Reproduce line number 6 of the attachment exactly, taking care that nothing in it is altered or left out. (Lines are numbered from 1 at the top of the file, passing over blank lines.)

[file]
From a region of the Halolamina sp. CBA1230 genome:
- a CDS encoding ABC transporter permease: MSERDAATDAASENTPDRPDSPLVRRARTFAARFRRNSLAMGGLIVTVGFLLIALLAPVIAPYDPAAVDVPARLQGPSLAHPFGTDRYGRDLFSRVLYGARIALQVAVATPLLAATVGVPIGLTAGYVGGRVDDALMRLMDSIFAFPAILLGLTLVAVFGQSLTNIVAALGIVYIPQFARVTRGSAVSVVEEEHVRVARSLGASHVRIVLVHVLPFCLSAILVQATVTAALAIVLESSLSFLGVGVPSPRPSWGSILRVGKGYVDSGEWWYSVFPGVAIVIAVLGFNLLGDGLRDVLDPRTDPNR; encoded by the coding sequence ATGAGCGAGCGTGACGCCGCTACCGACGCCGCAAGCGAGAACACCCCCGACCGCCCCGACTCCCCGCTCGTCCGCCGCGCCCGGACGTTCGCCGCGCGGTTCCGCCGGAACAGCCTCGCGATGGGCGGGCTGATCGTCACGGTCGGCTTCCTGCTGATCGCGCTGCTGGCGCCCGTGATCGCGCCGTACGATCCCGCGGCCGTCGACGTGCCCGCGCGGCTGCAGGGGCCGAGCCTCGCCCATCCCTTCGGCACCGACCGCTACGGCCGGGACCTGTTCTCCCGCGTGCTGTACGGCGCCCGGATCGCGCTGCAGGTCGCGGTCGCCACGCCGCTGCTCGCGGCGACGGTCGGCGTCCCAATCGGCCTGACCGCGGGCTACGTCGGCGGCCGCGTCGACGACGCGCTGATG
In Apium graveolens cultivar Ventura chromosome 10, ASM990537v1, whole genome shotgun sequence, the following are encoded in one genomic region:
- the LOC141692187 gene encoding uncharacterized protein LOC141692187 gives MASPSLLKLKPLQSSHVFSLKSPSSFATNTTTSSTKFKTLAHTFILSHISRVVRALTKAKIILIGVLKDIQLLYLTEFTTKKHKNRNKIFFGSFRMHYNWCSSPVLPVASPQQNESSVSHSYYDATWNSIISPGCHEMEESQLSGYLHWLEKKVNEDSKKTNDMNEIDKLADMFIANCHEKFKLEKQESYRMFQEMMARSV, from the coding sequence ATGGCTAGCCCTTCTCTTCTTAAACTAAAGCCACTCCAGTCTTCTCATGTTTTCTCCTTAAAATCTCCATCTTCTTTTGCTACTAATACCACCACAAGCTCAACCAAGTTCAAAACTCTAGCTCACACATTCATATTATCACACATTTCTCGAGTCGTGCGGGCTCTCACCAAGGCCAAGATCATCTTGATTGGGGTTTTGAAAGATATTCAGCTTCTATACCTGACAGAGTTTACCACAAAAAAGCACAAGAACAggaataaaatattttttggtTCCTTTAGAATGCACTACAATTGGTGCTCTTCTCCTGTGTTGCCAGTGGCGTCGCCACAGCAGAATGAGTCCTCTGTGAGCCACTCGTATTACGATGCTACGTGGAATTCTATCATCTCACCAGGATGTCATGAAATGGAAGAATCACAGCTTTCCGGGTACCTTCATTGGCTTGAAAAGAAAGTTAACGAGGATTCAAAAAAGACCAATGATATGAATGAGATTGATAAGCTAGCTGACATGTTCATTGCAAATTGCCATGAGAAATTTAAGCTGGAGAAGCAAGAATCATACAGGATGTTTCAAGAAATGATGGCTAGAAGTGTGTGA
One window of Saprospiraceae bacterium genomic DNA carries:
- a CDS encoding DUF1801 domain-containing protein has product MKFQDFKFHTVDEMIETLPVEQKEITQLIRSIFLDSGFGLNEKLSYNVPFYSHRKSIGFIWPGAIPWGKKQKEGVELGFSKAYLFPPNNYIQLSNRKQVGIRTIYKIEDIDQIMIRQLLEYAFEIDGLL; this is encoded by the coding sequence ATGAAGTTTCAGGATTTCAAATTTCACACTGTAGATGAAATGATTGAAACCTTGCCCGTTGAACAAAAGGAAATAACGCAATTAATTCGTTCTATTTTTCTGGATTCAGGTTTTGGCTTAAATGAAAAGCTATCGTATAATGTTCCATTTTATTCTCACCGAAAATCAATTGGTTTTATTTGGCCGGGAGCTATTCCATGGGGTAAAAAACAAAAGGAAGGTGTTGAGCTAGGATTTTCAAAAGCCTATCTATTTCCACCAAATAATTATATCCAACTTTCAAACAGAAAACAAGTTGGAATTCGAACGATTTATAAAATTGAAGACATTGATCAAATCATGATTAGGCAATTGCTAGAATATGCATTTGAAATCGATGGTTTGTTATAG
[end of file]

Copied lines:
- a CDS encoding DUF1801 domain-containing protein has product MKFQDFKFHTVDEMIETLPVEQKEITQLIRSIFLDSGFGLNEKLSYNVPFYSHRKSIGFIWPGAIPWGKKQKEGVELGFSKAYLFPPNNYIQLSNRKQVGIRTIYKIEDIDQIMIRQLLEYAFEIDGLL; this is encoded by the coding sequence ATGAAGTTTCAGGATTTCAAATTTCACACTGTAGATGAAATGATTGAAACCTTGCCCGTTGAACAAAAGGAAATAACGCAATTAATTCGTTCTATTTTTCTGGATTCAGGTTTTGGCTTAAATGAAAAGCTATCGTATAATGTTCCATTTTATTCTCACCGAAAATCAATTGGTTTTATTTGGCCGGGAGCTATTCCATGGGGTAAAAAACAAAAGGAAGGTGTTGAGCTAGGATTTTCAAAAGCCTATCTATTTCCACCAAATAATTATATCCAACTTTCAAACAGAAAACAAGTTGGAATTCGAACGATTTATAAAATTGAAGACATTGATCAAATCATGATTAGGCAATTGCTAGAATATGCATTTGAAATCGATGGTTTGTTATAG